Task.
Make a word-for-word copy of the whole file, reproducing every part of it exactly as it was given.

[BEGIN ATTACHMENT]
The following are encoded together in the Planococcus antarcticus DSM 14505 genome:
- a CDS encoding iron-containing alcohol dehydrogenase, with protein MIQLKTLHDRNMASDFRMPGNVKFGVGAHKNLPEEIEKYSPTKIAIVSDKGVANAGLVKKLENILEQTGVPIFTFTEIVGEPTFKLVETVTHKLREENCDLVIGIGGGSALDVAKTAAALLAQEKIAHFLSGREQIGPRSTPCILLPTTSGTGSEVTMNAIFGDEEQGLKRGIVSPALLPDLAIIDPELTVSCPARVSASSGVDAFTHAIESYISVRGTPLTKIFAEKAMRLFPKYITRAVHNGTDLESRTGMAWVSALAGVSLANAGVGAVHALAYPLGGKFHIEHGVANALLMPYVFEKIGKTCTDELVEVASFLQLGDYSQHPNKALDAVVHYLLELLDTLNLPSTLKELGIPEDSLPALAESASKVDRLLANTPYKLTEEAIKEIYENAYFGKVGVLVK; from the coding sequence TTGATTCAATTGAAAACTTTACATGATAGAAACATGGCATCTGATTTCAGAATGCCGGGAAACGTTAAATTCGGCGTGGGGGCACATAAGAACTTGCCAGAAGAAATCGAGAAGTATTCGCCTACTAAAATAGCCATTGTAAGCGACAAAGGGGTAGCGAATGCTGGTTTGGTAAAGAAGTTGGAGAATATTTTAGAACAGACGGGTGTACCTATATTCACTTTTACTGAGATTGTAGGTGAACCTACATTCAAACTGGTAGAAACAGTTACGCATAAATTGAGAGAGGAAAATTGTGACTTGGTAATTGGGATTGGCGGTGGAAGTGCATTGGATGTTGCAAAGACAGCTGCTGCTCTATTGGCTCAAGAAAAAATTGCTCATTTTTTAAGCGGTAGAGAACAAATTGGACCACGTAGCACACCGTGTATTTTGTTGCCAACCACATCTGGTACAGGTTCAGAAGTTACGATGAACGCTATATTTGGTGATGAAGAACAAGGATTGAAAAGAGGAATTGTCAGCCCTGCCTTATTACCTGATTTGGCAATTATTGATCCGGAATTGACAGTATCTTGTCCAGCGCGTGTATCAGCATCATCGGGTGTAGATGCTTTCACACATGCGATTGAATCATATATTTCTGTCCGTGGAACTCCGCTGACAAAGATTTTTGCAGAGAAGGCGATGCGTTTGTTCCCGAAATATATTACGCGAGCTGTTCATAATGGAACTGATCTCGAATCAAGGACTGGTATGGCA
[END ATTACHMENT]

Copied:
The following are encoded together in the Planococcus antarcticus DSM 14505 genome:
- a CDS encoding iron-containing alcohol dehydrogenase, with protein MIQLKTLHDRNMASDFRMPGNVKFGVGAHKNLPEEIEKYSPTKIAIVSDKGVANAGLVKKLENILEQTGVPIFTFTEIVGEPTFKLVETVTHKLREENCDLVIGIGGGSALDVAKTAAALLAQEKIAHFLSGREQIGPRSTPCILLPTTSGTGSEVTMNAIFGDEEQGLKRGIVSPALLPDLAIIDPELTVSCPARVSASSGVDAFTHAIESYISVRGTPLTKIFAEKAMRLFPKYITRAVHNGTDLESRTGMAWVSALAGVSLANAGVGAVHALAYPLGGKFHIEHGVANALLMPYVFEKIGKTCTDELVEVASFLQLGDYSQHPNKALDAVVHYLLELLDTLNLPSTLKELGIPEDSLPALAESASKVDRLLANTPYKLTEEAIKEIYENAYFGKVGVLVK; from the coding sequence TTGATTCAATTGAAAACTTTACATGATAGAAACATGGCATCTGATTTCAGAATGCCGGGAAACGTTAAATTCGGCGTGGGGGCACATAAGAACTTGCCAGAAGAAATCGAGAAGTATTCGCCTACTAAAATAGCCATTGTAAGCGACAAAGGGGTAGCGAATGCTGGTTTGGTAAAGAAGTTGGAGAATATTTTAGAACAGACGGGTGTACCTATATTCACTTTTACTGAGATTGTAGGTGAACCTACATTCAAACTGGTAGAAACAGTTACGCATAAATTGAGAGAGGAAAATTGTGACTTGGTAATTGGGATTGGCGGTGGAAGTGCATTGGATGTTGCAAAGACAGCTGCTGCTCTATTGGCTCAAGAAAAAATTGCTCATTTTTTAAGCGGTAGAGAACAAATTGGACCACGTAGCACACCGTGTATTTTGTTGCCAACCACATCTGGTACAGGTTCAGAAGTTACGATGAACGCTATATTTGGTGATGAAGAACAAGGATTGAAAAGAGGAATTGTCAGCCCTGCCTTATTACCTGATTTGGCAATTATTGATCCGGAATTGACAGTATCTTGTCCAGCGCGTGTATCAGCATCATCGGGTGTAGATGCTTTCACACATGCGATTGAATCATATATTTCTGTCCGTGGAACTCCGCTGACAAAGATTTTTGCAGAGAAGGCGATGCGTTTGTTCCCGAAATATATTACGCGAGCTGTTCATAATGGAACTGATCTCGAATCAAGGACTGGTATGGCA